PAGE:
Parts of Dublin have Covid-19 infection rates 2½ times as high as neighbouring areas in the capital, according to the latest figures from the Health Protection Surveillance Centre (HPSC).
For example, the number of cases appearing in Dublin South East – including parts of the south city centre and Dundrum and Ballinteer – are 155 per cent higher than those being found in Dublin South.
The figures cover cases as recorded by the HSE local health office (LHOs) areas, which have been collated by David Higgins, an economist with Carraighill data analysts.
Dublin South East, which stretches from Baggot Street through Rathmines and Ranelagh to Leopardstown and Sandyford, recorded 93.8 Covid-19 case per 100,000 people in the 14 days between August 27th and September 9th.
Meanwhile, Dublin South, which comprises of Dún Laoghaire, Stillorgan, Foxrock and down to Loughlinstown, recorded just 36.7 cases of Covid-19 per 100,000 in the same period.
Dublin North West, which stretches from Cabra to Mulhuddart and includes many recently-built areas in west Dublin, is another hot spot for the disease, with an instance of 83.8 cases of Covid-19 per 100,000.
Across the capital an average of 73.2 Covid-19 cases per 100,000 people is now being recorded, which is a significant increase on cases collated between August 20th and September 2nd, and August 27th and September 9th.
The worst affected area, Dublin South East, had 44.5 more weekly cases in the week between September 2nd and 9th as it did between August 20th and August 27th. Dublin North, by contrast, had 35.8 extra cases between that time.
Ranelagh-based GP Dr Maitiu Ó Tuathail said the differences between Dublin South and Dublin South East is explained by demographics. Those who live in Dublin South are older and more settled, he suggests.
“We have a large population of young people who work in tech and attend college. We have seen increases in demand for tests weeks ago, and it has just steadily been increasing since lockdown measures were reversed.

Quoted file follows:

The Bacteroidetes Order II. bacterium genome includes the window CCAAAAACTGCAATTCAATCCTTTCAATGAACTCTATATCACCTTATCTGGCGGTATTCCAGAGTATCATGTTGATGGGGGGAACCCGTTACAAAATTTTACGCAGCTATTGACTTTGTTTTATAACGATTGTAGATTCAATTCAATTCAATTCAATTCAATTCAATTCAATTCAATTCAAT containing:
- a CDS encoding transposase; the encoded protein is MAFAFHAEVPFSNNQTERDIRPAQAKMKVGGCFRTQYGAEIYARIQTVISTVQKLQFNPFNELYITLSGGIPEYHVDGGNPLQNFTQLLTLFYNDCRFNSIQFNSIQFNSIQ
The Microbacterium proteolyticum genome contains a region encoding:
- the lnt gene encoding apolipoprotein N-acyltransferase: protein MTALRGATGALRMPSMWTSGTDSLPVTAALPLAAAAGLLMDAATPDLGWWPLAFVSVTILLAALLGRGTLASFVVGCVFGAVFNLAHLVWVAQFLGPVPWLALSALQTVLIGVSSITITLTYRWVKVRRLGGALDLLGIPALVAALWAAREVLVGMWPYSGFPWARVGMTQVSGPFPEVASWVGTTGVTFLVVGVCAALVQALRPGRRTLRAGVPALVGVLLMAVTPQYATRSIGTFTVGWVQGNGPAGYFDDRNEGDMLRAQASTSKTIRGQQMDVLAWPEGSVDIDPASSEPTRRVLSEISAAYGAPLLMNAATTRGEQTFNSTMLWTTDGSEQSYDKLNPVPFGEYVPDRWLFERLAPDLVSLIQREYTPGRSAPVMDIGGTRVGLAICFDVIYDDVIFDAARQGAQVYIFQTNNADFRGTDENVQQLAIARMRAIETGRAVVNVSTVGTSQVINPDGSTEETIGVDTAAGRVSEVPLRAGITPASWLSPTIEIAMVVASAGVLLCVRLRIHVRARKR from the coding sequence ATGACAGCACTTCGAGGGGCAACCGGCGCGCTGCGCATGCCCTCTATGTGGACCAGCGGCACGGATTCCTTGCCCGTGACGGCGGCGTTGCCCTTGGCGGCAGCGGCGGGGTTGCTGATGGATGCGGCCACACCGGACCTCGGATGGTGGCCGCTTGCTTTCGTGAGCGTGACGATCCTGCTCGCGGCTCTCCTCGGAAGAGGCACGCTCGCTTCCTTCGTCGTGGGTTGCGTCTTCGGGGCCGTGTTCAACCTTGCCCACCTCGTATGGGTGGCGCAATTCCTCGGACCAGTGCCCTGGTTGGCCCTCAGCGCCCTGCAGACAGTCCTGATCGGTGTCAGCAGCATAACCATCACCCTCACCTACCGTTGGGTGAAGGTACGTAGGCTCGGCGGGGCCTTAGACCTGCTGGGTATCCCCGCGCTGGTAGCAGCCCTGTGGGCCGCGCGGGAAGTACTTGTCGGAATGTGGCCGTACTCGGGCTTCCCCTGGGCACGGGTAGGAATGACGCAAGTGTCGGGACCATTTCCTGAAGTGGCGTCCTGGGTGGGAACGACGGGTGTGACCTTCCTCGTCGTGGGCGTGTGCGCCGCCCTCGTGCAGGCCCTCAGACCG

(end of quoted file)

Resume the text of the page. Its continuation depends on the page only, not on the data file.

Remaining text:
“The Ranelagh, Rathmines, Grand Canal area has a very sociable demographic. It fits the current trend in statistics that we are seeing with the majority being under 45,” he said.
Dr Ray Walley, a GP based in Glasnevin, which is part of the Dublin West area, said the high numbers currently in his area may be explained by higher poverty and more people living together.
Black, Asian and middle-eastern communities have already been shown in the UK to be more vulnerable to Covid-19, and the same may be occurring in north and west Dublin, both of which have higher immigrant numbers.
“They are a more vulnerable group and they are looking into why that it is – it may be vitamin D deficiency,” he said.
Epidemiologist Prof Sam McConkey said the wide differences being seen in Dublin shows that a general lockdown of the city would not be justified. The public should be told more about Covid-19 cases in their neighbourhoods .
“Dublin is 1.5 million people. It is too big to be treated as one area,” said Prof McConkey, “This is a geographically heterogeneous disease, and there should be a heterogeneous response to it.
“There are huge differences in different areas. We need strict restrictions and awareness in the areas where there is a lot of transmission. In the areas with less transmission we need to be less panicky.”
The breakdown of Covid-19 case numbers over the last 14 days by local health office districts is the most detailed information given by the HPSC. It does release data by electoral districts, but only on a two-month basis.
Higgins said more granular detail from the HPSC would precisely identify hot spots. “It’s unlikely that every neighbourhood within Dublin South East is experiencing a strong outbreak. It could be quite localised.”
Speaking in Co Cork, Taoiseach Micheál Martin said “there is not going to be a knee-jerk reaction” to rising infection rates in Dublin as he played down suggestions of a regional lockdown in the capital.
Ahead of the publication on Tuesday of the Government's plan for tackling Covid-19 over the next six months, he said: “We have got to be clever, we have got to be smart and we have to be resilient in terms of how we deal with it. The overarching objective must be public health but equally to protect livelihoods and keep people working and then have a decent quality of life for our children and our people overall.”